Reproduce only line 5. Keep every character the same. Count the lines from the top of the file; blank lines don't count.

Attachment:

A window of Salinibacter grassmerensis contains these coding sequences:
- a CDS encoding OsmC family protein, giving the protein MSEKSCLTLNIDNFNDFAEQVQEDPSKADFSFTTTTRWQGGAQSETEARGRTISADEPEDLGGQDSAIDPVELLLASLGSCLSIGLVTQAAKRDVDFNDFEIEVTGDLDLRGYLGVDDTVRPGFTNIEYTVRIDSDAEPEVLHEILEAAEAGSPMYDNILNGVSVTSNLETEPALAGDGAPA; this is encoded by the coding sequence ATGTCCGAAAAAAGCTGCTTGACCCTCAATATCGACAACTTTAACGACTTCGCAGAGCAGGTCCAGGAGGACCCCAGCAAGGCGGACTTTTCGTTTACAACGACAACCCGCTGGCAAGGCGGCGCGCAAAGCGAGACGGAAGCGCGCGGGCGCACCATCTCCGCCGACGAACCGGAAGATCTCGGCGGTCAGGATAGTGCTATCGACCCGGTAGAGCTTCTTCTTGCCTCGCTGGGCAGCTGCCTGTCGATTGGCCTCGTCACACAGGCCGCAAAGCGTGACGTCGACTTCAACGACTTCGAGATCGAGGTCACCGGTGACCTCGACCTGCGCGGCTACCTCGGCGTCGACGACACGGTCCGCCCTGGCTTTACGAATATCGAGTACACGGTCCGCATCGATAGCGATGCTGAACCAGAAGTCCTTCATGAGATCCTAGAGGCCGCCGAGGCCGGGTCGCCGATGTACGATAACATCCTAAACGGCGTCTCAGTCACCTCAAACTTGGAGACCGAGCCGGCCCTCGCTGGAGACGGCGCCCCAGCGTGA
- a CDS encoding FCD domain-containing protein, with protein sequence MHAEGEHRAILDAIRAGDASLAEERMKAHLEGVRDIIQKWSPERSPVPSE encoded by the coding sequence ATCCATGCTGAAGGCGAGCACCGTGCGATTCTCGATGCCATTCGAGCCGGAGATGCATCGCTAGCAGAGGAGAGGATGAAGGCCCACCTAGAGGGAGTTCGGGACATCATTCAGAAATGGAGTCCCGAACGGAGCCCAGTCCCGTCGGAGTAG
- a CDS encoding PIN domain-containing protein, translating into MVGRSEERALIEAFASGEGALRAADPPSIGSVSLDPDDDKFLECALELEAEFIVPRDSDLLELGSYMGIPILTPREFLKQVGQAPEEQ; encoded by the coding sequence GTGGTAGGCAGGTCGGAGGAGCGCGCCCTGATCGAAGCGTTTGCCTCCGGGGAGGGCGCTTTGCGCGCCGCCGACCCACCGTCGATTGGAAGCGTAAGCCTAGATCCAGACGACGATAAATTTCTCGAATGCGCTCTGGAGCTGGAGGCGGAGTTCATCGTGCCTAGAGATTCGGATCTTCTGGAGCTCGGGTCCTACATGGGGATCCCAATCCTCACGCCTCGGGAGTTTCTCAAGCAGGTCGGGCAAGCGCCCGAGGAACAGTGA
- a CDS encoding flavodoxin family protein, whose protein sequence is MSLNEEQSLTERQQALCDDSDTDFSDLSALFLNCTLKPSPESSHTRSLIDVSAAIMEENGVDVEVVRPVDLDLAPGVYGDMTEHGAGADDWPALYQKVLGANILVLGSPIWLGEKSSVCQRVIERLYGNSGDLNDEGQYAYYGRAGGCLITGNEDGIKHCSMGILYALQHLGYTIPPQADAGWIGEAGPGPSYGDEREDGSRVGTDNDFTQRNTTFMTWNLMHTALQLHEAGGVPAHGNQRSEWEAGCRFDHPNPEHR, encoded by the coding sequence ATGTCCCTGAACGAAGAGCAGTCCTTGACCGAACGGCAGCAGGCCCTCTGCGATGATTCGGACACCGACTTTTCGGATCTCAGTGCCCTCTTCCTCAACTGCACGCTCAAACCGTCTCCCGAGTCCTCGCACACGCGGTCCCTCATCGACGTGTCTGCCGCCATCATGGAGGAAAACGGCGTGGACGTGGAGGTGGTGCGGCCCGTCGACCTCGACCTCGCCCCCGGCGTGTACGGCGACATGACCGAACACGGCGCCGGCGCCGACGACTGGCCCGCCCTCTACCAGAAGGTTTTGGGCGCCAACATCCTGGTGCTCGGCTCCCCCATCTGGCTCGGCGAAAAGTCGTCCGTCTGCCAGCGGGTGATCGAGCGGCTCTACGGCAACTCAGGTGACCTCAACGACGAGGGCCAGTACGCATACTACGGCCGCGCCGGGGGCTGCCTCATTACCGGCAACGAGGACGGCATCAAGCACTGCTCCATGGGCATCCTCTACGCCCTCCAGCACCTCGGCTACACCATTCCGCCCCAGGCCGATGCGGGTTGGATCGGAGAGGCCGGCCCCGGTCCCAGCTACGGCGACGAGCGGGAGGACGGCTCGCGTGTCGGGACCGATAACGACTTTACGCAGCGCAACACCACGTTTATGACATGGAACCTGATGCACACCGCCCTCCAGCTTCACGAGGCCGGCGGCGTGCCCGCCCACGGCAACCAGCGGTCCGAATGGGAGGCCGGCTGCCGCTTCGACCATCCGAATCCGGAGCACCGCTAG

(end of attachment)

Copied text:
- a CDS encoding flavodoxin family protein, whose protein sequence is MSLNEEQSLTERQQALCDDSDTDFSDLSALFLNCTLKPSPESSHTRSLIDVSAAIMEENGVDVEVVRPVDLDLAPGVYGDMTEHGAGADDWPALYQKVLGANILVLGSPIWLGEKSSVCQRVIERLYGNSGDLNDEGQYAYYGRAGGCLITGNEDGIKHCSMGILYALQHLGYTIPPQADAGWIGEAGPGPSYGDEREDGSRVGTDNDFTQRNTTFMTWNLMHTALQLHEAGGVPAHGNQRSEWEAGCRFDHPNPEHR, encoded by the coding sequence ATGTCCCTGAACGAAGAGCAGTCCTTGACCGAACGGCAGCAGGCCCTCTGCGATGATTCGGACACCGACTTTTCGGATCTCAGTGCCCTCTTCCTCAACTGCACGCTCAAACCGTCTCCCGAGTCCTCGCACACGCGGTCCCTCATCGACGTGTCTGCCGCCATCATGGAGGAAAACGGCGTGGACGTGGAGGTGGTGCGGCCCGTCGACCTCGACCTCGCCCCCGGCGTGTACGGCGACATGACCGAACACGGCGCCGGCGCCGACGACTGGCCCGCCCTCTACCAGAAGGTTTTGGGCGCCAACATCCTGGTGCTCGGCTCCCCCATCTGGCTCGGCGAAAAGTCGTCCGTCTGCCAGCGGGTGATCGAGCGGCTCTACGGCAACTCAGGTGACCTCAACGACGAGGGCCAGTACGCATACTACGGCCGCGCCGGGGGCTGCCTCATTACCGGCAACGAGGACGGCATCAAGCACTGCTCCATGGGCATCCTCTACGCCCTCCAGCACCTCGGCTACACCATTCCGCCCCAGGCCGATGCGGGTTGGATCGGAGAGGCCGGCCCCGGTCCCAGCTACGGCGACGAGCGGGAGGACGGCTCGCGTGTCGGGACCGATAACGACTTTACGCAGCGCAACACCACGTTTATGACATGGAACCTGATGCACACCGCCCTCCAGCTTCACGAGGCCGGCGGCGTGCCCGCCCACGGCAACCAGCGGTCCGAATGGGAGGCCGGCTGCCGCTTCGACCATCCGAATCCGGAGCACCGCTAG